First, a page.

Sword of Doom

Background

The Sword of Doom is directed by Kihachi Okamato and originally released in 1966. It had a early Criterion DVD release (Spine #280), but is slated for a BluRay release on January 6th, 2015. Okamato has two other films in the collection: Kill! as Spine #213 and Zatoichi Meets Yojimbo, which is Vol. 20 in the Zatoichi: The Blind Swordsman box set.

Story

Ryunosuke Tsukue is a talented swordsman with evil intent. Through his violent actions, vendettas are formed that never faze his nature, but lead him to battle for his soulless existence.

The Film

This is possibly one of the most violent films there has ever been, not only on a visually level, but in its assault on the viewer’s mental perception. Ryunosuke is a malicious man who lacks any sense of remorse and, at multiple points, reaches a level that begs comparison to the most ruthless villains in the history of cinema. Nearly every other character serves as a stepping stone in Ryu’s journey into madness.  The film pursues his journey sadistically, unrelentingly. Ryunosuke is hauntingly muted.  It is better not to elaborate on certain points because witnessing them through Ryu defines the shrill and violent experience that sets this film apart from others.

I love any Samurai film and  the fight sequences here are solidly choreographed. They are not overly complex or over-dramatized (most of the Samurai only have one focused move).  And Okamoto’s choice to present the action sequences in this manner keeps the moral conflict in the foreground. With that said, the cinematography in this film is ahead of its time. The snow battle stands as an iconic and sharply realized milestone in film history (I’m sure somewhere, Tarantino references this as one of his inspirations).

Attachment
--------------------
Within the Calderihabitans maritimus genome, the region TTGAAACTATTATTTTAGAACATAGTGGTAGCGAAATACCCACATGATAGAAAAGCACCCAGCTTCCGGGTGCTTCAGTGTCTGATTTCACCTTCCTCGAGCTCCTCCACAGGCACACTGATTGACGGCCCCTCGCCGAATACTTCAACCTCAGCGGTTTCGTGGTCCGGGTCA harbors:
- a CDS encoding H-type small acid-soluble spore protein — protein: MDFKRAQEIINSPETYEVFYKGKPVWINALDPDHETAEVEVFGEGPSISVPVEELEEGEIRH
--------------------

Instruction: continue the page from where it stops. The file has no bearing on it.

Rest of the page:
But, my favorite part of the film is its title: “The Sword of Doom.” Okamato immediately calls our attention to an inanimate object.  Even before the film starts, Okamato is stating that the sword is the soul of its carrier. This is all punctuated in the film’s final sequences (after one of the top ten battle scenes of all time) when the last stalled image is that of the sword swinging trough the air.

Supplements

This was one of the early releases on Criterion and it lacks in extras. The restoration certainly gives the film a cleaner look. There is a brief film essay by critic Geoffery O’Brien, which is a fun read.   The only other supplements are a trailer and audio commentary from a film historian. This is all the DVD release has to offer and it does not look like they have plans to do much more for the BluRay release, except for a high definition restoration and an “uncompressed monaural” soundtrack. Man, I wish there was more.

Overall

The Sword of Doom is a disturbing, sadistic trip. The sword play is enthralling and brings about some of the best fight sequences you will ever witness (especially the last battle). But, the supplements are some of the most disappointing in the Criterion Collection. Another one you can catch with your Hulu subscription.

Criterion Grade: D-

Film Grade: A-